Good point, Jake. It’s pretty common to hear the short and long path echo at times. And I’ve heard moon bounce and Jupiter, too….the list goes on and on!

  12. Alan

    Well. When I was at the University of Florida a
    Colleague and I built a unified S band receiver and
    Tracked the Apollo spacecraft into TLI. Just the
    Carrier but I still recall the excitement even today!

  13. Art K7DWI ex-KA5DWI and WPE5EWN

    Distance is why I became a Ham 45 years ago.
    My favorite saying is, ” I like to squeeze blood out of a turnip”.
    I have been MW DXing since 1962, SWL 1964, CB’er and TV DXing in 1972 and finally a Ham in 1979. As a Ham I have prided myself in doing a lot with a little. All my rigs but one are second hand. My antennas are no better that a Yagi for a specific Ham band and a lot of wire, loops and verticals.
    What I lack in stuff, is a very good understanding of Radio Propagation from MW to UHF. You can’t hear them or work them unless you know when and where.
    So here is 62 years of stuff:
    Medium Wave: 2,647 miles S. Oregon to Havana Cuba (Portable and 4′ Box Loop). A lot of Asian Hets, but no audio.
    Analog TV: 1705 miles Houston TX to Calgary AB Channel 4.
    FM BC: 1335 miles Arizona to Louisiana/Mississippi with a $17 RTL-SDR into a Log-Periodic @ 15 feet.
    Ham Stuff:
    10 Meters (28 MHz): 9050 miles Malawi several times. Reunion Is. 10610 miles.
    I received a 200 mW WSPR signal from Germany, 5543 miles. It equaled 22,715 miles per 1 watt.
    My Blog post about it: https://ka5dwipropagation.blogspot.com/2015/01/when-you-have-propagation-anything-is.html
    He had a 1/2 antenna on a Bamboo pole stuck out his apartment window.
    6 Meters (50 MHz): Also, Malawi on 10 watts 9050 miles and 150 watts to Australia 9075 miles all on SSB.
    2 Meters (144 MHz): My only listed DX Record. 1595 miles. Tropo Over-Land from N. Texas to Maine. I have done 2M Sporadic Es of 1605 miles. Everything on SSB.

    Patience, persistence, propagation (understanding) and of course being there.
    73 Art

  14. mangosman

    The maximum is half the circumference of the earth which is between
    North/South is 20,003.9315, East/West 20,037.5085 km.
    This is the over the surface distance. The actual distance travelled will be much greater being bounced between the Earth and the Ionosphere more than once.

  15. mangosman

    The Hamersley WA transmitter site is -31.85472222, 115.8194444 degrees.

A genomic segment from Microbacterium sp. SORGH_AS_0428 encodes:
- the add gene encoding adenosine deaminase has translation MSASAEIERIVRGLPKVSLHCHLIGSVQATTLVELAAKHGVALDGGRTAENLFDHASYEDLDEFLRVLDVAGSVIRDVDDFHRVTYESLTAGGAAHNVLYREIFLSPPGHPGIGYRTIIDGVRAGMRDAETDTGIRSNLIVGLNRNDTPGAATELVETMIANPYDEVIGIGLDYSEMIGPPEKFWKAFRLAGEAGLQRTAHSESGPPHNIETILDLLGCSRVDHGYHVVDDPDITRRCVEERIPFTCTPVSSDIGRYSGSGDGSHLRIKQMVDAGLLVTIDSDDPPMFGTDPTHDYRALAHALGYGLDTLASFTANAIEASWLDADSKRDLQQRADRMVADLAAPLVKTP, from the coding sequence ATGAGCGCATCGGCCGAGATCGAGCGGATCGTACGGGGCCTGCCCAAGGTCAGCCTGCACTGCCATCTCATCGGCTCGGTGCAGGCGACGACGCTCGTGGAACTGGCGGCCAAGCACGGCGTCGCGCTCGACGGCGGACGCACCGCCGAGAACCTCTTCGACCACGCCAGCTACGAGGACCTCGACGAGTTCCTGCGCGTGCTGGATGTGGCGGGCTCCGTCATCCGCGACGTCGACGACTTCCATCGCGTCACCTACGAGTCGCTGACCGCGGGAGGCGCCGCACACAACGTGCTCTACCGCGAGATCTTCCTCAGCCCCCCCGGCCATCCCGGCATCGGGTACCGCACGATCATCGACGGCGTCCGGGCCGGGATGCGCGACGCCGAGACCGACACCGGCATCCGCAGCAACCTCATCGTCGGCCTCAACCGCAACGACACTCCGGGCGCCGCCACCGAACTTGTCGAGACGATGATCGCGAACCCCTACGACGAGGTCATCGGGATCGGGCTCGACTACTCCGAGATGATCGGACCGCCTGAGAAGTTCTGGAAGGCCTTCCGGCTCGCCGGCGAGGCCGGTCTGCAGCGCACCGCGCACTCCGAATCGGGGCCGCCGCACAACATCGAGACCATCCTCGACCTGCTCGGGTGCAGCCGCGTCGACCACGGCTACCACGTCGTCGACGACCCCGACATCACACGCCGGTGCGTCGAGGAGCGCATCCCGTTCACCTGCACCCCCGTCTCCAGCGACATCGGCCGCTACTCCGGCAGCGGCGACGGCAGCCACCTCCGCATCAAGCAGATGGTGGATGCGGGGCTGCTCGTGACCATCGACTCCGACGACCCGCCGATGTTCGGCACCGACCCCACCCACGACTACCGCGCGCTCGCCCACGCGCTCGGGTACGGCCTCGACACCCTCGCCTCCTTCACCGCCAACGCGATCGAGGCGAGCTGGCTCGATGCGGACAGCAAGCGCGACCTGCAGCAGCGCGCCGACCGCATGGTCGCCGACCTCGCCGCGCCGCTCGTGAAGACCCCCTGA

The greatest distance from it is 58.1452777 , -64.18055556 is 17096 km away in a National Park in Newfoundland, Canada.
    https://www.heywhatsthat.com/profiler.html select parameters True line of sight, curved circle and great circle because the world is not flat but is a sphere.

  16. Andreas

    It seems my longest DX was ZLB Awarua Radio, a utility station from the South of New Zealand, roughly 18500 km from where I live in the northwest of Germany. The QSL I have says the reception date was February 28, 1987, 1050 UTC on 12740 kHz with 5 kW of power. My receiver was a JRC NRD-515.

    Just 30 km nearer was RNZ’s old transmitter site at Titahi Bay which I received in 1980, broadcasting with only 7.5 kW. And this was on an ordinary Grundig radio, not even a dedicated SW receiver. I do miss those days!

  17. William, KR8L, WPE9FON

    Many (many!) years ago, listening on my Hallicrafters S-40A, I received WWV long path from Illinois. I believe this is probably my longest DX. How did I know it was long path? I could tell because I could hear double ticks: “tic-tick … tic-tick …”. The delay was too long to be WWVH, plus I could not hear the WWVH ID. At the time I did a quick calculation and concluded that the long path delay should be about 1/7 second and I thought the perceived delay *seemed* about right.
    As a ham I vaguely recall working a station (east coast, I think) from Michigan and commenting to him that I could hear an “echo” on his signal. He confirmed that he was beaming long path at the time, so that was probably, another example of double reception (direct and long path).
    I know it’s outside the scope of this discussion, but I’ve received three stations off the moon. Never done any EME work myself, but was able to receive using my satellite antennas. I did get an SWL card from one of the stations. As I recall, it took me about a half hour of listening to get a positive ID. This was back in the days of CW EME, so reception was “by ear.”

  18. Amham

    What about “reverse DX” from transmitter to receiver? I routinely receive reports on 10M using my 200mW WSPR transmitter and a modest repurposed 11M to 10M ground mounted vertical antenna to all over the USA, Europe, South America from northern New Jersey. In my opinion, truly magical!

  19. mark thompson

    it’s not about distance, it’s about which signal you can get a ‘bounce’ from..
    example on CB radio Australia and such places are easy to get, yet furthest away.
    but Japan and China, Korea harder as the skips bounce over them usually at a high peak, so you either need different type of skip or hope to hear them via a different path.

  20. Chris Mackerell

    Not really DX, but back in the days when DW still had their relay station in Sines, Portugal, that used to be about as far away as you could get from my home in Marahau, New Zealand. The “How Far Is It” says ~19700 km.

    Back in the early days of DRM the Sines site often provided excellent reception of DW/BBC DRM signals, sometimes good enough for me to relay on my hobby LPFM station.

    I remember one of the engineers at Sines telling me “from here every direction is towards New Zealand” 🙂